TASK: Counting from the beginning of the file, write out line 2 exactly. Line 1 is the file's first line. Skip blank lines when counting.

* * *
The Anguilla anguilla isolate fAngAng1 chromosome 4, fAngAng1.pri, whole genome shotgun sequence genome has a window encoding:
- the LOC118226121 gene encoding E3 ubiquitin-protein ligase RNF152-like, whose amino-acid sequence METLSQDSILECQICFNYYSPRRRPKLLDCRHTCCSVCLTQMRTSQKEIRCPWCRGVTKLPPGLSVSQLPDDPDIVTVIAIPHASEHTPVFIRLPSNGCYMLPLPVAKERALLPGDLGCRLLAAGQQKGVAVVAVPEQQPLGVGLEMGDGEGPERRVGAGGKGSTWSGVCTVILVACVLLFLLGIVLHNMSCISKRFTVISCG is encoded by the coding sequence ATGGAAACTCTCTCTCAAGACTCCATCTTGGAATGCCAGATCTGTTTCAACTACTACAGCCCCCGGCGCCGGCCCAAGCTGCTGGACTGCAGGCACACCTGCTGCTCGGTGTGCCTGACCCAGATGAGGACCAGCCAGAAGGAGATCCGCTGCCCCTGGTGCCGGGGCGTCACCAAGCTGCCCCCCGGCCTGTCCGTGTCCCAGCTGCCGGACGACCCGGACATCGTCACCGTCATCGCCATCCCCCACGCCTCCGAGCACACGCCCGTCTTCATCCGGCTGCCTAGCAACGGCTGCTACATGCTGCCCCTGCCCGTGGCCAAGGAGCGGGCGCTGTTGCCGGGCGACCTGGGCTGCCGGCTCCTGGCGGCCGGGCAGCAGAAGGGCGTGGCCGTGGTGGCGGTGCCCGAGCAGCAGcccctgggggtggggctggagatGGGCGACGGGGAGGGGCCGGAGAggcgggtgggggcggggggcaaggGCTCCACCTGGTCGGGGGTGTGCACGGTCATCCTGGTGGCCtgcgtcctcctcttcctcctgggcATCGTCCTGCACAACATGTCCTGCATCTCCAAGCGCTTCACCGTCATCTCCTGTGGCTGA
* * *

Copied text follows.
- the LOC118226121 gene encoding E3 ubiquitin-protein ligase RNF152-like, whose amino-acid sequence METLSQDSILECQICFNYYSPRRRPKLLDCRHTCCSVCLTQMRTSQKEIRCPWCRGVTKLPPGLSVSQLPDDPDIVTVIAIPHASEHTPVFIRLPSNGCYMLPLPVAKERALLPGDLGCRLLAAGQQKGVAVVAVPEQQPLGVGLEMGDGEGPERRVGAGGKGSTWSGVCTVILVACVLLFLLGIVLHNMSCISKRFTVISCG is encoded by the coding sequence ATGGAAACTCTCTCTCAAGACTCCATCTTGGAATGCCAGATCTGTTTCAACTACTACAGCCCCCGGCGCCGGCCCAAGCTGCTGGACTGCAGGCACACCTGCTGCTCGGTGTGCCTGACCCAGATGAGGACCAGCCAGAAGGAGATCCGCTGCCCCTGGTGCCGGGGCGTCACCAAGCTGCCCCCCGGCCTGTCCGTGTCCCAGCTGCCGGACGACCCGGACATCGTCACCGTCATCGCCATCCCCCACGCCTCCGAGCACACGCCCGTCTTCATCCGGCTGCCTAGCAACGGCTGCTACATGCTGCCCCTGCCCGTGGCCAAGGAGCGGGCGCTGTTGCCGGGCGACCTGGGCTGCCGGCTCCTGGCGGCCGGGCAGCAGAAGGGCGTGGCCGTGGTGGCGGTGCCCGAGCAGCAGcccctgggggtggggctggagatGGGCGACGGGGAGGGGCCGGAGAggcgggtgggggcggggggcaaggGCTCCACCTGGTCGGGGGTGTGCACGGTCATCCTGGTGGCCtgcgtcctcctcttcctcctgggcATCGTCCTGCACAACATGTCCTGCATCTCCAAGCGCTTCACCGTCATCTCCTGTGGCTGA